The revised entry-level Golf now gets a three-cylinder engine. Is it up to the job?
Volkswagen’s Golf and the Apple iPhone. Two divergent products that share a similar goal. It’s a reference we’ve made previously but, given that both are currently midway through their seventh-generation life cycles, the likeness between VW’s bread-and-butter range and Apple’s cash cow are worth a revisit.
For both companies, the strategy to evolve rather than alter their top sellers has, given sales figures, been a very successful one. In the case of the recent Golf 7 facelift, evolutionary updates include lightly revised bumpers, front and rear, as well as a modified headlamp design. Standard throughout the new range is LED taillamps, while all models can be fitted (either standard or optionally) with full LED headlamps.
While the relatively conservative yet impressively well-built interior remains largely unchanged, the big news is a timely upgrade of all three available infotainment systems. Our test unit features the optional (on Trendline and Comfortline) Composition Media unit that adds R4 450 to the final price. We did visit a few local dealerships to inspect the base-level Composition Colour unit, but all orders placed thus far have included the upgrade.
You can see why, too, with its neatly integrated eight-inch glass-front display, user-friendly touchscreen layout and comprehensive bouquet of technologies (including Apple CarPlay), adding a welcome level of sophistication to the people’s VW. If there is a criticism levelled at nearly all of these types of glass-surfaced touchscreen systems, it’s that they are as prone to reflecting harsh sunlight, as they are adept at gathering fingerprints. Also available on the revised Golf range is the configurable Active Info Display digital instrument cluster introduced in the likes of the Passat and Tiguan. With interior dimensions unaltered, the newest version of the Golf’s interior remains the benchmark in terms of space management and comfort.
Finished in thickly woven cloth, there are welcome levels of adjustment (including height) offered on the driver’s seat, while rear leg- and headroom are bettered only by the Opel Astra. Compensation for this fact is found in the form of rear air vents linked with the Comfortline’s (manually operated) air-conditioning system. One option worth considering in modern driving environments is park-distance control (R4 750).
Where Apple and VW differ – at least here in South Africa – is that the Golf 7S arrives with a discounted pricing strategy. It’s effectively cheaper than the line-up it replaces and the two new three-cylinder 1,0 TSI-powered models in either Trendline or Comfortline specification will cost you less than the entry-level Golf 1,2 TSI Trendline they replace.
However, before assuming that a decrease in pricing corresponds with the decrease in engine capacity, it’s worth noting that the new 999 cm3 unit, with its turbocharging and direct petrol injection, not only produces some 25 N.m more than the outgoing 1,2-litre plant, but offers the same amount of torque as the 1,4 TSI unit offered further up the price list. With this 200 N.m of torque spread somewhat thinner than in the 1,4-litre (between 2 000 and 3 500 r/min, as opposed to 1 400 and 4 000 r/min in the larger unit), keeping this engine on the boil requires a more considered approach.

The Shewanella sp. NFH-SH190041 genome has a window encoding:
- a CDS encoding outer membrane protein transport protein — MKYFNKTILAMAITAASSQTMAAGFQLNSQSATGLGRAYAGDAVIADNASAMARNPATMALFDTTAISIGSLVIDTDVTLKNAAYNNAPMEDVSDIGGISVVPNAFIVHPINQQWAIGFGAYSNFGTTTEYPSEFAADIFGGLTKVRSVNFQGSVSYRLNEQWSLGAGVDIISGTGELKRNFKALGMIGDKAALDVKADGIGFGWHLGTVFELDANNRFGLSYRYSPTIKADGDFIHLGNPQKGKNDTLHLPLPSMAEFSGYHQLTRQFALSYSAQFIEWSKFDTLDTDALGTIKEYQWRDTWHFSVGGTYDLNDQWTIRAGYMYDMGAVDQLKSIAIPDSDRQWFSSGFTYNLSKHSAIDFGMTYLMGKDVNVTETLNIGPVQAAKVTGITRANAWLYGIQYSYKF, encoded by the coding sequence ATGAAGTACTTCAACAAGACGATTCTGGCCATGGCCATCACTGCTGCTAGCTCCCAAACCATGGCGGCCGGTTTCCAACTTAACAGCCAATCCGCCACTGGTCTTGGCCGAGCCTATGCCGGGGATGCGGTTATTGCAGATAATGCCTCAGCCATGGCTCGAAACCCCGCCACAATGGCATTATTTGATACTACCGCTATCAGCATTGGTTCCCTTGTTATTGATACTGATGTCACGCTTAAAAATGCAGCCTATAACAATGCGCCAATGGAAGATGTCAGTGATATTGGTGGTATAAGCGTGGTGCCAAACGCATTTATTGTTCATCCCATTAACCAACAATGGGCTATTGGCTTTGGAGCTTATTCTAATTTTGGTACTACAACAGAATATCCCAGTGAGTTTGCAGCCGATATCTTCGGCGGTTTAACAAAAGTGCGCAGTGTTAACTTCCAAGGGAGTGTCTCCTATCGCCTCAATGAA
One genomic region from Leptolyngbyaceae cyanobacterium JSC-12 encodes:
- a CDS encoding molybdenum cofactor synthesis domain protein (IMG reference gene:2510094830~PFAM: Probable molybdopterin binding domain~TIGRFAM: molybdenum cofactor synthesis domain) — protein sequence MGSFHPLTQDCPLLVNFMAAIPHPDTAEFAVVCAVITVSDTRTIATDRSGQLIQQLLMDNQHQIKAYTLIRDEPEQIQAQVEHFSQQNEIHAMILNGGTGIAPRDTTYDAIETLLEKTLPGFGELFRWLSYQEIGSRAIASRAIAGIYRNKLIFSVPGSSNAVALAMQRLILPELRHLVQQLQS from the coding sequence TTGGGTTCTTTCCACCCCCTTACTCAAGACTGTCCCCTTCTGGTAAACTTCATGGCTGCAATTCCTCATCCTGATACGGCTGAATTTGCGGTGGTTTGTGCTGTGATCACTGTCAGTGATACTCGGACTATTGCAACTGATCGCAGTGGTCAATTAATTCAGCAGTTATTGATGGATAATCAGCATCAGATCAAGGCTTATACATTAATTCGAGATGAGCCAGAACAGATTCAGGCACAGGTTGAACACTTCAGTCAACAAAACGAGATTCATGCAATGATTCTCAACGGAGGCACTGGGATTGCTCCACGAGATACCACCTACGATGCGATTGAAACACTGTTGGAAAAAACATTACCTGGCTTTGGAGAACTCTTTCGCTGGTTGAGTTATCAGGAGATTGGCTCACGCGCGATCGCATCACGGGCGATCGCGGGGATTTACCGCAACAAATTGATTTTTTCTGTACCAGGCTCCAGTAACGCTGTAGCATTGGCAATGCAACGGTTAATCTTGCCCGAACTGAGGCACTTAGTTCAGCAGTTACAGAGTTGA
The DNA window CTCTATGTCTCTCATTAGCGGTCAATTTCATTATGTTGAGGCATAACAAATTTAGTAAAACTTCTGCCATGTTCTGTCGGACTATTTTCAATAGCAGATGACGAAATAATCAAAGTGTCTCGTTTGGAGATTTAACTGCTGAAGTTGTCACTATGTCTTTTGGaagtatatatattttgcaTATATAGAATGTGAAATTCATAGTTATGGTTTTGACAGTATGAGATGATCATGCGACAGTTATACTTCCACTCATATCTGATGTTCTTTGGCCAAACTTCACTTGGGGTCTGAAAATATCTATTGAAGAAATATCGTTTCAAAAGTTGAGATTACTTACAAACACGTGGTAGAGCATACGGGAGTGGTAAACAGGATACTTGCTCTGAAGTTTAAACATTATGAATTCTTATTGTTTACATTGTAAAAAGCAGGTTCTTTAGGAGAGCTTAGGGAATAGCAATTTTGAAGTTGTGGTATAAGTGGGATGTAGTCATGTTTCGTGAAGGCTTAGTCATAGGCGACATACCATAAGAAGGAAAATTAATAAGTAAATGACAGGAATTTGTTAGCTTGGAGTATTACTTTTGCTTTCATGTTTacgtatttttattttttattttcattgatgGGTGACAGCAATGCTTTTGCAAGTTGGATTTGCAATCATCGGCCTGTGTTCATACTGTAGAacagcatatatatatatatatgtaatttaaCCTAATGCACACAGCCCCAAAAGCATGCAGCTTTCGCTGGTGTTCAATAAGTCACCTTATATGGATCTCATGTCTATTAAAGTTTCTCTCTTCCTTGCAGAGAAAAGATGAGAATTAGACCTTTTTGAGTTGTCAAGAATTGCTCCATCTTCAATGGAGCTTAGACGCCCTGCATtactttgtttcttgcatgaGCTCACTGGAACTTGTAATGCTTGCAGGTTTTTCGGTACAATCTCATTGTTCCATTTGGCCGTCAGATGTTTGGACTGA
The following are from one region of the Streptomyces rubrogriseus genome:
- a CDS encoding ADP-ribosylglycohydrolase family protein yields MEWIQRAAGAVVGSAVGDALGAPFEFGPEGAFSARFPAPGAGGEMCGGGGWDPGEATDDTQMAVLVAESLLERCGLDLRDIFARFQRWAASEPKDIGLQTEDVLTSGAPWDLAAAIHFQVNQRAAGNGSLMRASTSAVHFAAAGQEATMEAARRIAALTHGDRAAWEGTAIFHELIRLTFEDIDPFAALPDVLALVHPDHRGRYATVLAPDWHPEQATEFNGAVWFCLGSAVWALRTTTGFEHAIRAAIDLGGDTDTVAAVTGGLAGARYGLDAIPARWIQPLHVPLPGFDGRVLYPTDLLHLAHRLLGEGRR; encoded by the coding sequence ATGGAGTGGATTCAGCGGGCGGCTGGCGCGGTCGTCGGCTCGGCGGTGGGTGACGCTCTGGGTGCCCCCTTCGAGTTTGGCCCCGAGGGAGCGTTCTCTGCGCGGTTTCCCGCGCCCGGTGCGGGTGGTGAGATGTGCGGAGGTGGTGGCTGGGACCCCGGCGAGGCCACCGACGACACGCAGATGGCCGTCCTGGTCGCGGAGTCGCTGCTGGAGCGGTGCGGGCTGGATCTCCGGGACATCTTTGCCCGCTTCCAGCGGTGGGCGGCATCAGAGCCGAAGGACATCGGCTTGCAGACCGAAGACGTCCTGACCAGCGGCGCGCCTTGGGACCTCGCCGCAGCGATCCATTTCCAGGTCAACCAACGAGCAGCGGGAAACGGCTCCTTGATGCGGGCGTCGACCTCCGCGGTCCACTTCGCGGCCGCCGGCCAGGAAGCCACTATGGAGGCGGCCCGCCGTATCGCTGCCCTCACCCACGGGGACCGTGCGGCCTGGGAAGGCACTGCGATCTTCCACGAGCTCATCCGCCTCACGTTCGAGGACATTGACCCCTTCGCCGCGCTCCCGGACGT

Thankfully, it’s a task made easy via the slick workings of the standard six-speed manual transmission. While we’re usually the first to advocate the mating of small-capacity engines with an intuitive automatic transmission, the welcome inclusion of a lightweight clutch-pedal action, together with a precise shift pattern, is a boon in this particular application.
This model’s tested performance figures further validate this drivetrain combination’s credentials compared with both the derivative it replaces and the (admittedly heavier) 1,4 TSI DSG. A recorded 0-100 km/h sprint time of 10,23 seconds fractionally betters the figure we achieved in the self-shifting 1,4-litre tested last year. Combine this with a fuel-run figure of 5,8 L/100 km in the new TSI, compared with 6,30 L/100 km in the larger-capacity model, and the relative gruffness at idle associated with the new three-cylinder entry-level Golf seems more than acceptable.
Not that you’d notice any small-capacity-engine quirks once on the move, such is the level of overall refinement and perceived build quality associated with the car VW currently sells at a rate of one every 40 seconds around the world. As with the 1,2-litre Trendline model they replace, both 1,0-litre models make do with a torsion-beam rear-suspension setup, where more powerful derivatives (including GTI and forthcoming GTD) gain a fully independent arrangement.
While there are numerous performance-related advantages associated with the latter’s more modern configuration, in the entry-level Golf, combined with cushioned 205/55 R16 tyres, the older technology performs admirably in offering a suitably compliant ride with sufficient cornering prowess to uphold the family reputation.
Another highlight of the modern Golf package is its well-weighted electrically assisted steering setup. While not delivering much in the way of feedback, it is nonetheless progressively geared to best convey confidence around the straight-ahead position and precision once turned.